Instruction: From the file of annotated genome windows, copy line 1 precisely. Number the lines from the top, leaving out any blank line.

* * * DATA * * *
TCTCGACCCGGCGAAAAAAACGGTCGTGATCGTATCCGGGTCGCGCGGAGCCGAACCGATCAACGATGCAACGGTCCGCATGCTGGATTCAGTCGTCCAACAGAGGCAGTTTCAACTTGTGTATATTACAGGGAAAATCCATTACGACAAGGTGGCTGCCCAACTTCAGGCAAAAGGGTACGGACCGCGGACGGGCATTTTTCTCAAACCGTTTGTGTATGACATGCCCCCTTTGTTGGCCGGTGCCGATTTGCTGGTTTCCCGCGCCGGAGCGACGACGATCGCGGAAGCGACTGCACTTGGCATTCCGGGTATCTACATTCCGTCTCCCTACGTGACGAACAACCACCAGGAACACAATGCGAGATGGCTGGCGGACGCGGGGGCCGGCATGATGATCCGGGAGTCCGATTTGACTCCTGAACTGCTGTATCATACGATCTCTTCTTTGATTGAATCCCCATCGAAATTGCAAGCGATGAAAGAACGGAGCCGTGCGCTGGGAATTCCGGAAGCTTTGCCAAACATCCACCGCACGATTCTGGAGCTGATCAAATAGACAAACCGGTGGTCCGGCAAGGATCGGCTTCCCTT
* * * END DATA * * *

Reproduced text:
TCTCGACCCGGCGAAAAAAACGGTCGTGATCGTATCCGGGTCGCGCGGAGCCGAACCGATCAACGATGCAACGGTCCGCATGCTGGATTCAGTCGTCCAACAGAGGCAGTTTCAACTTGTGTATATTACAGGGAAAATCCATTACGACAAGGTGGCTGCCCAACTTCAGGCAAAAGGGTACGGACCGCGGACGGGCATTTTTCTCAAACCGTTTGTGTATGACATGCCCCCTTTGTTGGCCGGTGCCGATTTGCTGGTTTCCCGCGCCGGAGCGACGACGATCGCGGAAGCGACTGCACTTGGCATTCCGGGTATCTACATTCCGTCTCCCTACGTGACGAACAACCACCAGGAACACAATGCGAGATGGCTGGCGGACGCGGGGGCCGGCATGATGATCCGGGAGTCCGATTTGACTCCTGAACTGCTGTATCATACGATCTCTTCTTTGATTGAATCCCCATCGAAATTGCAAGCGATGAAAGAACGGAGCCGTGCGCTGGGAATTCCGGAAGCTTTGCCAAACATCCACCGCACGATTCTGGAGCTGATCAAATAGACAAACCGGTGGTCCGGCAAGGATCGGCTTCCCTT